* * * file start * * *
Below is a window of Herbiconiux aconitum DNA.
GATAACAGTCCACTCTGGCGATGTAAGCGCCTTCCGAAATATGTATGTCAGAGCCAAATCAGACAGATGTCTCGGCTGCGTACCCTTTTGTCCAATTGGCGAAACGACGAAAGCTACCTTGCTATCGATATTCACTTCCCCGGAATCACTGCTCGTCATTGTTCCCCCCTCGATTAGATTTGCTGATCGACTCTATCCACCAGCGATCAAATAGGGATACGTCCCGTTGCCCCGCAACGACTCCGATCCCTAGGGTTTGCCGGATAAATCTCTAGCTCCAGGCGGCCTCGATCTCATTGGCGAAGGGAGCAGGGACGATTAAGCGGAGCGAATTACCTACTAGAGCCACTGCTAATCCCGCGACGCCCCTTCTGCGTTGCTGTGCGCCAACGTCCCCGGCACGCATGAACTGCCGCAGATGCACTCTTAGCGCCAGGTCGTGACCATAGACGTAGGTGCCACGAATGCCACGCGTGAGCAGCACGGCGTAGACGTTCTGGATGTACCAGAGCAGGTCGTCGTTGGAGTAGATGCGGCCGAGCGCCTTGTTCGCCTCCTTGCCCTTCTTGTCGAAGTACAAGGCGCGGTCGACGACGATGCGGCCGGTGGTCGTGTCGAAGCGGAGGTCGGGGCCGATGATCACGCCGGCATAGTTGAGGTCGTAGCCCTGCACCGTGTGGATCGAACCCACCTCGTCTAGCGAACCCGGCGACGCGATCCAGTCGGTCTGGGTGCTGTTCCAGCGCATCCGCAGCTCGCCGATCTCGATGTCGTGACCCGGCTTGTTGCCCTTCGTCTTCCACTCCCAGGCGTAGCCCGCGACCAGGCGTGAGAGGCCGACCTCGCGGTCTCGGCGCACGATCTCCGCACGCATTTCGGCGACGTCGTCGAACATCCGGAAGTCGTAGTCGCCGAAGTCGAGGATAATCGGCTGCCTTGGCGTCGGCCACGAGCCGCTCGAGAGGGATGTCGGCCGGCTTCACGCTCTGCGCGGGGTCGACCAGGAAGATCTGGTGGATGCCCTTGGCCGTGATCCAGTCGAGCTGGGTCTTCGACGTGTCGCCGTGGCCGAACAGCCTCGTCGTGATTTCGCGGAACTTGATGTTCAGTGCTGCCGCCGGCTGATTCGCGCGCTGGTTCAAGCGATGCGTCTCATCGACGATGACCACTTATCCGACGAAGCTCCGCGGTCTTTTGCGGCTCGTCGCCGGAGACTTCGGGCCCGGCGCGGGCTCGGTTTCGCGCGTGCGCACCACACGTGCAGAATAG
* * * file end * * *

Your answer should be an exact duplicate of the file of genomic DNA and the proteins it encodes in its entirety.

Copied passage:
Below is a window of Herbiconiux aconitum DNA.
GATAACAGTCCACTCTGGCGATGTAAGCGCCTTCCGAAATATGTATGTCAGAGCCAAATCAGACAGATGTCTCGGCTGCGTACCCTTTTGTCCAATTGGCGAAACGACGAAAGCTACCTTGCTATCGATATTCACTTCCCCGGAATCACTGCTCGTCATTGTTCCCCCCTCGATTAGATTTGCTGATCGACTCTATCCACCAGCGATCAAATAGGGATACGTCCCGTTGCCCCGCAACGACTCCGATCCCTAGGGTTTGCCGGATAAATCTCTAGCTCCAGGCGGCCTCGATCTCATTGGCGAAGGGAGCAGGGACGATTAAGCGGAGCGAATTACCTACTAGAGCCACTGCTAATCCCGCGACGCCCCTTCTGCGTTGCTGTGCGCCAACGTCCCCGGCACGCATGAACTGCCGCAGATGCACTCTTAGCGCCAGGTCGTGACCATAGACGTAGGTGCCACGAATGCCACGCGTGAGCAGCACGGCGTAGACGTTCTGGATGTACCAGAGCAGGTCGTCGTTGGAGTAGATGCGGCCGAGCGCCTTGTTCGCCTCCTTGCCCTTCTTGTCGAAGTACAAGGCGCGGTCGACGACGATGCGGCCGGTGGTCGTGTCGAAGCGGAGGTCGGGGCCGATGATCACGCCGGCATAGTTGAGGTCGTAGCCCTGCACCGTGTGGATCGAACCCACCTCGTCTAGCGAACCCGGCGACGCGATCCAGTCGGTCTGGGTGCTGTTCCAGCGCATCCGCAGCTCGCCGATCTCGATGTCGTGACCCGGCTTGTTGCCCTTCGTCTTCCACTCCCAGGCGTAGCCCGCGACCAGGCGTGAGAGGCCGACCTCGCGGTCTCGGCGCACGATCTCCGCACGCATTTCGGCGACGTCGTCGAACATCCGGAAGTCGTAGTCGCCGAAGTCGAGGATAATCGGCTGCCTTGGCGTCGGCCACGAGCCGCTCGAGAGGGATGTCGGCCGGCTTCACGCTCTGCGCGGGGTCGACCAGGAAGATCTGGTGGATGCCCTTGGCCGTGATCCAGTCGAGCTGGGTCTTCGACGTGTCGCCGTGGCCGAACAGCCTCGTCGTGATTTCGCGGAACTTGATGTTCAGTGCTGCCGCCGGCTGATTCGCGCGCTGGTTCAAGCGATGCGTCTCATCGACGATGACCACTTATCCGACGAAGCTCCGCGGTCTTTTGCGGCTCGTCGCCGGAGACTTCGGGCCCGGCGCGGGCTCGGTTTCGCGCGTGCGCACCACACGTGCAGAATAG